Spending the holidays in Santa Fe inspires a kind of festive spirit like no other I’ve ever known. Perhaps it’s that the place itself is wondrous and mythical, and its beauty so different than any place I’ve lived. It’s just deeply special, a place of treasure and joy. And during the holidays—especially around Christmas – it changes further: candlelit paper bags line the rooftops, and the night air is thick with the smell of burning piñon firewood. If it’s snowing, it’s hard not to get carried away in the moment.
I hadn’t tried a piñon nut until my family and I started visiting Santa Fe about a decade ago; my parents introduced it to my brother and I as one of their very favorite places. It’s an overwhelmingly charming place for someone like me, who loves worn, cluttered, colorful, eclectic spaces like a painter’s studio. I feel at home in those spaces, eager to fold into its story. Maybe that’s why my connection to Santa Fe felt easy and assumed from the first visit.
That, and the place revolves around food.
It has its own distinctive cuisine that reflects the history of the city, layers of different communities that all fell in love with its land and what grew there. Abundant crops of chiles and corn in the area dominate the menu, though it’s another truly unique and local ingredient that holds the strongest tie to me: the piñon nut I mentioned earlier. They are nuts harvested from the pine cones of the piñon tree, and the variety grown in New Mexico are reputed to be the best. They are the only ones I’ve ever had, and I love them. They are crunchier than the pine nuts I use in salads, say, or in pesto, and they have a heady flavor that is all its own: very softly floral, but milder and buttery flavor. Their texture lends them to be chopped while retaining their character, or used whole in salads. My favorite use for them is in cookies, where their flavor sings clearly alongside butter and flour. (And because enjoying it that way means I get to eat a cookie.)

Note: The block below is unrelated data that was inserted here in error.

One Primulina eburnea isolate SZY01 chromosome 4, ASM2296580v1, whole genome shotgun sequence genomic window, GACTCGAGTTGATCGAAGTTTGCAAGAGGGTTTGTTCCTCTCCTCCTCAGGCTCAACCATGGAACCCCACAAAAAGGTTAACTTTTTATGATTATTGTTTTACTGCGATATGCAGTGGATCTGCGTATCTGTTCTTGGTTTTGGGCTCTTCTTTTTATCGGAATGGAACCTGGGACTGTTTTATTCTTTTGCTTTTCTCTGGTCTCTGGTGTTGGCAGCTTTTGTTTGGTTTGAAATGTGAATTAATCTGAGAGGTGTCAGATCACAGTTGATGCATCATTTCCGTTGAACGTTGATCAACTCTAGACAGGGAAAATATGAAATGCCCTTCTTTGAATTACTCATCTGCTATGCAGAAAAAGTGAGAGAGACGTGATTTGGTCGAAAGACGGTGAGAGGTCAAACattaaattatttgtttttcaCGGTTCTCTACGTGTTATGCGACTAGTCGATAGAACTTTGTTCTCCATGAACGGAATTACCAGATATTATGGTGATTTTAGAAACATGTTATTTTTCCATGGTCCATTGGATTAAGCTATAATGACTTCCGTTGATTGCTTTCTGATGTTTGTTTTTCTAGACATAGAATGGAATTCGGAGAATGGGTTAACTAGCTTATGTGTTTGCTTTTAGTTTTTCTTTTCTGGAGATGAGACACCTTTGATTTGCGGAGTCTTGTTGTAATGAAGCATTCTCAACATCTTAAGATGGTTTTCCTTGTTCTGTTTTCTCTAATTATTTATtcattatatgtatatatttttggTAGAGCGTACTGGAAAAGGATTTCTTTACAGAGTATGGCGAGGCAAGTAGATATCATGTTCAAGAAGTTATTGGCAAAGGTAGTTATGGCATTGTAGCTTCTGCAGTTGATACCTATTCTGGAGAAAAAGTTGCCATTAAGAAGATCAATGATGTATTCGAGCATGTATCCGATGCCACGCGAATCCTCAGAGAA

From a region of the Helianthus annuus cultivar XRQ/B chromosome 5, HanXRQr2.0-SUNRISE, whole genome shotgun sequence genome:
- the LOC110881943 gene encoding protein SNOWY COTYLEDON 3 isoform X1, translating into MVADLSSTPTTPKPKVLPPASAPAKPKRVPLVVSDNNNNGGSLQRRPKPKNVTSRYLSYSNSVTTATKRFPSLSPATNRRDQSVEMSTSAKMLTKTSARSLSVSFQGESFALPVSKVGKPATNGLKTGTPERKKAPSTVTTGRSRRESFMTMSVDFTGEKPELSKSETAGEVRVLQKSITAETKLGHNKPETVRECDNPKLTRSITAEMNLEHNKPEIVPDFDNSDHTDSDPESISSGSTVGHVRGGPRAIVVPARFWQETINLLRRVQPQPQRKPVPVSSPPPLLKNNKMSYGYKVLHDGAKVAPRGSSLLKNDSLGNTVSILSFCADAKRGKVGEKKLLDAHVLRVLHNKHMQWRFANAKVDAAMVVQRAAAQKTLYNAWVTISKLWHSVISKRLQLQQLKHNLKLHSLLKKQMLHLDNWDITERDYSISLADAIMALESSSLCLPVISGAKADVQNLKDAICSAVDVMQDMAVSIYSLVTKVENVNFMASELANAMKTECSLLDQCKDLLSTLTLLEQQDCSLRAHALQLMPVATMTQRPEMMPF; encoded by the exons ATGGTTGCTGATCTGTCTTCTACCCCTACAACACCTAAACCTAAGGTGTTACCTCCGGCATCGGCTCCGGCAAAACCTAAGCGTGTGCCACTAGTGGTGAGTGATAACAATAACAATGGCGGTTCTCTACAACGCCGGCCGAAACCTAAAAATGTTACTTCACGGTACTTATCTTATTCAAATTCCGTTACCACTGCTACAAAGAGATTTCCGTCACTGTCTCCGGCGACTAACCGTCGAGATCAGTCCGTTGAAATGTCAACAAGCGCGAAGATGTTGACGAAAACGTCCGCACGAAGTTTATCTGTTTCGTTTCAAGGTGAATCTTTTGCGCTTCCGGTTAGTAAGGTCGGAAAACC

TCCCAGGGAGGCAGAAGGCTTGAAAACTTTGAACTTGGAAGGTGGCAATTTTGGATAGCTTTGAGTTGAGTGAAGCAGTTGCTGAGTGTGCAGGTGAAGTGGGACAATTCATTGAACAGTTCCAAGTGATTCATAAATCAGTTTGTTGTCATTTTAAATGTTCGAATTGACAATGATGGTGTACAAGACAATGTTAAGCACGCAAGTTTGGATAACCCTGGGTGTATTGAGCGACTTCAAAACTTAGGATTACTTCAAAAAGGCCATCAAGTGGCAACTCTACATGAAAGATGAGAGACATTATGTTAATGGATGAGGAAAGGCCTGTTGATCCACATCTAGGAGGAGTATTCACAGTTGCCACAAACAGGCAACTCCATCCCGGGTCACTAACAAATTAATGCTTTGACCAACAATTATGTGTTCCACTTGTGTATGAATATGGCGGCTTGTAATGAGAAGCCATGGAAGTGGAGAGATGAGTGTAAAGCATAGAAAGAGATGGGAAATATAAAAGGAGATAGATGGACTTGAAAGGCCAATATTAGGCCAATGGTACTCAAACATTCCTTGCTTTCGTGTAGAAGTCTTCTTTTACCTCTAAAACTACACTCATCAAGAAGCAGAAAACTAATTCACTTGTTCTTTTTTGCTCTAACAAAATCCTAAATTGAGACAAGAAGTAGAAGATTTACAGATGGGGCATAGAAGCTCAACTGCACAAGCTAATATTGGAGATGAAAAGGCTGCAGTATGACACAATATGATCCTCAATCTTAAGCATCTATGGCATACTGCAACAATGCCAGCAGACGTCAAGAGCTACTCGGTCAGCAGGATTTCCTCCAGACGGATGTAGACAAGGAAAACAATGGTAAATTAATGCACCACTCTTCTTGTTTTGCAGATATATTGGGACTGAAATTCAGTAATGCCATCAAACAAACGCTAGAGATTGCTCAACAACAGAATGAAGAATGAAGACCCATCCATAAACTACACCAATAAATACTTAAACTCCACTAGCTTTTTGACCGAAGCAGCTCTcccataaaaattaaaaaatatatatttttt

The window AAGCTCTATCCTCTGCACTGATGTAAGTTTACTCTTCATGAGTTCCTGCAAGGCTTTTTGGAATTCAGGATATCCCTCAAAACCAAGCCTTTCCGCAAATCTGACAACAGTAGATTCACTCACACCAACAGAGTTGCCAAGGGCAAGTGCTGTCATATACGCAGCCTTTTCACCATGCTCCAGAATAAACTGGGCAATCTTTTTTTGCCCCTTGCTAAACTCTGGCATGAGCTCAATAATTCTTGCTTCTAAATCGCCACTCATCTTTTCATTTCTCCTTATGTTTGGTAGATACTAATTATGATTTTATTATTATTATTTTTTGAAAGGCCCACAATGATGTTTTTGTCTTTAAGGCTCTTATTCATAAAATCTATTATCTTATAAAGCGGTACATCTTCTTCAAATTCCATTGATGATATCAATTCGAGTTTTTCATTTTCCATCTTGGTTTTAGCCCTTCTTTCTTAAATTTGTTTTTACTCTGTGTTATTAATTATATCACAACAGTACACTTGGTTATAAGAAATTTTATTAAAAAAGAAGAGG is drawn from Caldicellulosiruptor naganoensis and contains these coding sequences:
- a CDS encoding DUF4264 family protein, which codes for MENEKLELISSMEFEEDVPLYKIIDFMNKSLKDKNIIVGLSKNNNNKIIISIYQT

Piñon cookies – ubiquitous in markets around Santa Fe, especially around the holidays alongside the city’s other classic cookie, the bizcochito—are only as flavorful as the nuts held within them. But, let’s be honest, the store-bought cookies I loved while I was visiting are usually made with pine nuts, not piñon, as they are more readily available. Therefore, my memory of piñon cookies are actually a comingling of a simple pine nut cookie with the idea of the piñon nut, which is what I’ve made here now. A former version of myself would have considered this cheating, or worthless when authenticity is held as a pinnacle value. But the version of myself who is writing and cooking here today has found great joy in adaptation and knows that “close enough,” when paired with the right moment to share with people I love, will taste just as good as the real thing.
Gluten-Free Toasted Pine Nut Shortbread
Makes 8 to 10 shortbread fingers or wedges
Cookies can be stored in an airtight container on the counter for up to 3 days, or frozen (also in an airtight container) up to 3 months. They’re my favorite treat to nibble while writing and drinking tea.
1/2 cup pine nuts
1/2 cup tapioca flour
1 cup almond flour
1/4 teaspoon salt
1 stick (1/2 cup) softened butter
1/2 cup coconut sugar
1 / Heat a large heavy skillet (such as cast-iron) over low heat until hot. Add pine nuts; gently toast, stirring often, until pine nuts are golden brown (about 10 minutes). Transfer pine nuts to a plate and set aside in refrigerator to cool quickly (about 10 minutes). In a small bowl, whisk together flours and salt.
2 / While pine nuts cool, make shortbread: In the bowl of an electric mixer, beat butter and sugar until light. Stir in dry ingredients to form a stiff batter. Chop pine nuts and stir in.
3 / Scrape dough into a fluted tart pan with a removeable bottom (sizes that work: 13 x 4 rectangle; 8-inch round; 9-inch round). Place a piece of waxed paper over surface of dough and press through paper to press into pan. Refrigerate dough until solid (about 1 hour).
4 / Preheat oven to 325°F. Bake shortbread until evenly golden brown (about 40 minutes). Transfer to a wire rack to cool 10 minutes. While warm shortbread block is still in pan, use a thin sharp knife to cut into 1 to 2-inch bars. When shortbread is completely cool, unmold and cut along score lines to cut into bars.